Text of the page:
The government’s financial watchdog is looking for consumer inflation stress

Rohit Chopra heads the Consumer Financial Protection Bureau, the federal agency whose mission is to protect consumers against “abusive and deceptive financial practices”.

As director of the CFPB, he closely monitors hot spots that could potentially cause another financial crisis.

With inflation having a significant impact on the household budgets of millions of Americans, Chopra focuses on how financial products and services are used or misused.

Chopra said housing and mortgage debt are at the top of her watch list right now.

“There are a lot of metro areas where first-time home buyers are almost on lockdown,” he said. “They’re competing with private equity buyers, they’re competing with cash buyers.

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“I think that’s cause for concern as to how we can get people into their first homes,” Chopra said.

Signs of mortgage over-indebtedness

“We want to make sure that we have high-quality services that don’t lead to avoidable foreclosures, and really make sure that we keep the housing market stable and resilient, even through different economic cycles,” Chopra said.

Still, he said he saw signs of stress in many Americans who are again making the mortgage payments they cut off as part of Covid relief at the height of the pandemic.

“We’re seeing increases, as expected, in distress and seizures, but it’s definitely not at a panic level,” Chopra said. “But we are monitoring this closely to make sure these services are serving borrowers well.”

Chopra said consumers are also taking on more credit card debt, increasing their balances and turning to fast-growing “buy now, pay later” products to pay for their purchases. The Federal Reserve found that more than half of consumers who used buy it now and pay later last year did so because they otherwise couldn’t afford the purchase.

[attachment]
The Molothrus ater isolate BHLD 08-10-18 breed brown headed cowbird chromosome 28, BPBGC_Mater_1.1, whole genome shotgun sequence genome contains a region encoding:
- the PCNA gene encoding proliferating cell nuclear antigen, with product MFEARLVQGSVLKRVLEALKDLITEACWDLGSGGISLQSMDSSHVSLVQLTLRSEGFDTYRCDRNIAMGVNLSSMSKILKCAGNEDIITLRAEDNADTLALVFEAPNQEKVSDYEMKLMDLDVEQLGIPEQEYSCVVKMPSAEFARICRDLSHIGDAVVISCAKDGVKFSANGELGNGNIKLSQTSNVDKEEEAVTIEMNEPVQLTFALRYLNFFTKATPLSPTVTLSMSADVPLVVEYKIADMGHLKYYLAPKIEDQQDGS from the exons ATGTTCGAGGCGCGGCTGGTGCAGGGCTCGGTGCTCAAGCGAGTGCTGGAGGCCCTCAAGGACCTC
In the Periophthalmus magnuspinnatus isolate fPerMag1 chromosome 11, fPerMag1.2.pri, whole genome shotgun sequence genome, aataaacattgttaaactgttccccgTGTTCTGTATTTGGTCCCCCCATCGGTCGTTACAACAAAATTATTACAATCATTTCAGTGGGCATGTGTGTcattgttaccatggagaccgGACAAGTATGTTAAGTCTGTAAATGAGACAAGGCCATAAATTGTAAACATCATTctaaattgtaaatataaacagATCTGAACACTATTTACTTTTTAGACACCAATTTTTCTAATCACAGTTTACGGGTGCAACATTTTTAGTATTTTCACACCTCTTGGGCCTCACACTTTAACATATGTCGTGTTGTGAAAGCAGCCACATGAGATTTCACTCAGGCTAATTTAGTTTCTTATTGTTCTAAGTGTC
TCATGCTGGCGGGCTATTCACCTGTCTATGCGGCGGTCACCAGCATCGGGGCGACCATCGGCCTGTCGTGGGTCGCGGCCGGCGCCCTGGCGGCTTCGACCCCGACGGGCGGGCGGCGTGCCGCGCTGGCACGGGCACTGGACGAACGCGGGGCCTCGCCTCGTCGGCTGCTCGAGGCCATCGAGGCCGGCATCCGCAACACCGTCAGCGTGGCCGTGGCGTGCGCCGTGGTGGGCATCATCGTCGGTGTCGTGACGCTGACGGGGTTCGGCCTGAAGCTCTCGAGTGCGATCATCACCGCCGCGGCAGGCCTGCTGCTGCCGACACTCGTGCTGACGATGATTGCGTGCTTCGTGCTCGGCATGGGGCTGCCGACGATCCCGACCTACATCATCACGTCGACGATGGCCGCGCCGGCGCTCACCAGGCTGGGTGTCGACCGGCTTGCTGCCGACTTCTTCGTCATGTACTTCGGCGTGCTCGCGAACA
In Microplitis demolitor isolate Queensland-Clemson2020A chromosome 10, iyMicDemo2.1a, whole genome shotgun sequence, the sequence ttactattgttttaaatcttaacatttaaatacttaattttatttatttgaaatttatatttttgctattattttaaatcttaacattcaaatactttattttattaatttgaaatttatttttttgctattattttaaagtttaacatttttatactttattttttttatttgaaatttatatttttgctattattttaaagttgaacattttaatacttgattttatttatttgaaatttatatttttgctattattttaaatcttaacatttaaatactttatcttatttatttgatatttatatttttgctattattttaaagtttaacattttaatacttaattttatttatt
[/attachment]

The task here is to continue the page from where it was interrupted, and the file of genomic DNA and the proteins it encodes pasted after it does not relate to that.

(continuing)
Understanding the extent of consumer debt

Director Rohit Chopra speaks with CNBC Senior Personal Finance Correspondent Sharon Epperson at CFPB headquarters in Washington, D.C.

Stephanie Dhue

Chopra said BNPL’s growing popularity could darken the picture of overall consumer debt levels. “Under typical credit card laws and regulations, credit card companies must follow certain basic protocols to ensure that you can repay the loan,” he said.

“The problem is that when they use buy now, pay later for more and more expenses, including groceries and other in-store purchases, they can rack up a lot of debt,” Chopra said, adding that the CFPB has ordered major BNPL companies to provide more information about business plans and practices, as well as how they plan to share information with credit reporting agencies.

“Many mortgage lenders and auto lenders are also concerned that they don’t get the full picture of consumer obligations when making loans,” he said. “This is something that is being observed by all corners of the consumer credit markets.

“The key thing is to make sure we don’t create systems that send people into spirals of debt that they can’t ultimately repay,” he added.

Alert consumers to crypto risks

Francesco Carta Photography | time | Getty Images

Providing a basic level of consumer protection to consumers using cryptocurrency for transactions is another issue the CFPB is addressing. A new Federal Reserve survey found that only 3% of adults used cryptocurrency for purchases or money transfers in 2021, but of those transactional cryptocurrency users, 13% did not have an account. banking.

Chopra says that although crypto is primarily used for what he calls “speculative trading” for investors, he recognizes that a growing number of consumers are using crypto to buy something or make a payment.

The CFPB and the Federal Deposit Insurance Corporation work together to ensure that crypto companies and other businesses do not misrepresent deposit insurance and mislead consumers into thinking they benefit the same protections as banks.

“A lot of people have compared some advances in crypto to advances in subprime mortgages over a decade ago,” Chopra said. “We want to make sure people understand the costs and the risks and get help when things go wrong.”

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